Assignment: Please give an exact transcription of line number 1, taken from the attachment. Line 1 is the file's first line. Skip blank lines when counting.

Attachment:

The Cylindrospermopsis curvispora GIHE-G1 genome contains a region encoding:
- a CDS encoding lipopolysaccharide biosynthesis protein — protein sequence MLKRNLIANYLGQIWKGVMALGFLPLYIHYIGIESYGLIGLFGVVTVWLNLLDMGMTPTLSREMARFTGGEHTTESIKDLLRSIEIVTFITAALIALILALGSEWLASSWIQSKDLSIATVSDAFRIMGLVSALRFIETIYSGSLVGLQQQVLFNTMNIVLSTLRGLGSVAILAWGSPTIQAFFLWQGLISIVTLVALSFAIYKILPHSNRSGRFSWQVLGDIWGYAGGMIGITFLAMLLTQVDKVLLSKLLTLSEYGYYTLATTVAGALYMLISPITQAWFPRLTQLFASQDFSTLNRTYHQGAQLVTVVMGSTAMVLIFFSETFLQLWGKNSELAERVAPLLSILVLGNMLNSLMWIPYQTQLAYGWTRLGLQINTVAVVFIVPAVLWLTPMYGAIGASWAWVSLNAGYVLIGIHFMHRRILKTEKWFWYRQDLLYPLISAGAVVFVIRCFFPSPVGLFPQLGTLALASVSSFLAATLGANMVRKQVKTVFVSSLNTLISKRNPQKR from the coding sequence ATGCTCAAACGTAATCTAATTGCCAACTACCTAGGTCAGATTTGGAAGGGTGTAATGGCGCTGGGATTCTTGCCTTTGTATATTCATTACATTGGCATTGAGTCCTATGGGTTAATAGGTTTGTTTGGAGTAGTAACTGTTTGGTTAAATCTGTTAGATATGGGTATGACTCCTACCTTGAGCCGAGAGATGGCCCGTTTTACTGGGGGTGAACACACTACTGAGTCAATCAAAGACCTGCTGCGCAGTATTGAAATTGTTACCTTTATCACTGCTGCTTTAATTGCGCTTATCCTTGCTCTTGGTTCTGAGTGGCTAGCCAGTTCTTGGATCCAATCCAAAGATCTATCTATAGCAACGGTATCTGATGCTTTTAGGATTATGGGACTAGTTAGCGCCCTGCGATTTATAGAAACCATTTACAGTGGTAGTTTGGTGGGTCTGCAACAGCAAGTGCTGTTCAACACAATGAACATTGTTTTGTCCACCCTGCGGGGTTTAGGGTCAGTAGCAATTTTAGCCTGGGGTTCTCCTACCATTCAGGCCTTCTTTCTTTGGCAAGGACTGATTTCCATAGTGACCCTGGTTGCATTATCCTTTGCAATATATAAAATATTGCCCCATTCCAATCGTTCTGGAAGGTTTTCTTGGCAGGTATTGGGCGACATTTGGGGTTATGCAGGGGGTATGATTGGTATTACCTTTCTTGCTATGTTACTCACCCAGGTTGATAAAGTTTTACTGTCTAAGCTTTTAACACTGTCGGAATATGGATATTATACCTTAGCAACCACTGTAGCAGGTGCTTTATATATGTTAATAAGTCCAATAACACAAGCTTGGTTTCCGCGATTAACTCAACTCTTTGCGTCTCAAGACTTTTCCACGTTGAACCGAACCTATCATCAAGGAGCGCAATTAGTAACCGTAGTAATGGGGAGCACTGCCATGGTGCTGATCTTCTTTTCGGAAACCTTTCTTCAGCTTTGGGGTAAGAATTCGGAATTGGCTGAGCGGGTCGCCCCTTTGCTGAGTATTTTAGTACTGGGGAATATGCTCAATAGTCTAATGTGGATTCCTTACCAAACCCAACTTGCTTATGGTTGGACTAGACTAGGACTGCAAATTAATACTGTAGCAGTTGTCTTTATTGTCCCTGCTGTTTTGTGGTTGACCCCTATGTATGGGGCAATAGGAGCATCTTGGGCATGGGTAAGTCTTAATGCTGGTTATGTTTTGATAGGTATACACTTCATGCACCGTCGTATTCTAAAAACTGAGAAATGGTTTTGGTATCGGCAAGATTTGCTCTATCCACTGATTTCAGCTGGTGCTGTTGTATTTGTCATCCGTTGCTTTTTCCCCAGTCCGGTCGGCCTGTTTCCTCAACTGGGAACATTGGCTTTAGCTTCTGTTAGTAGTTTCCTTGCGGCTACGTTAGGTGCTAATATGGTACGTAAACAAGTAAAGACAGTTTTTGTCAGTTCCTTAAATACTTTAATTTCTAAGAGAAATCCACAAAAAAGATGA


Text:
The Cylindrospermopsis curvispora GIHE-G1 genome contains a region encoding: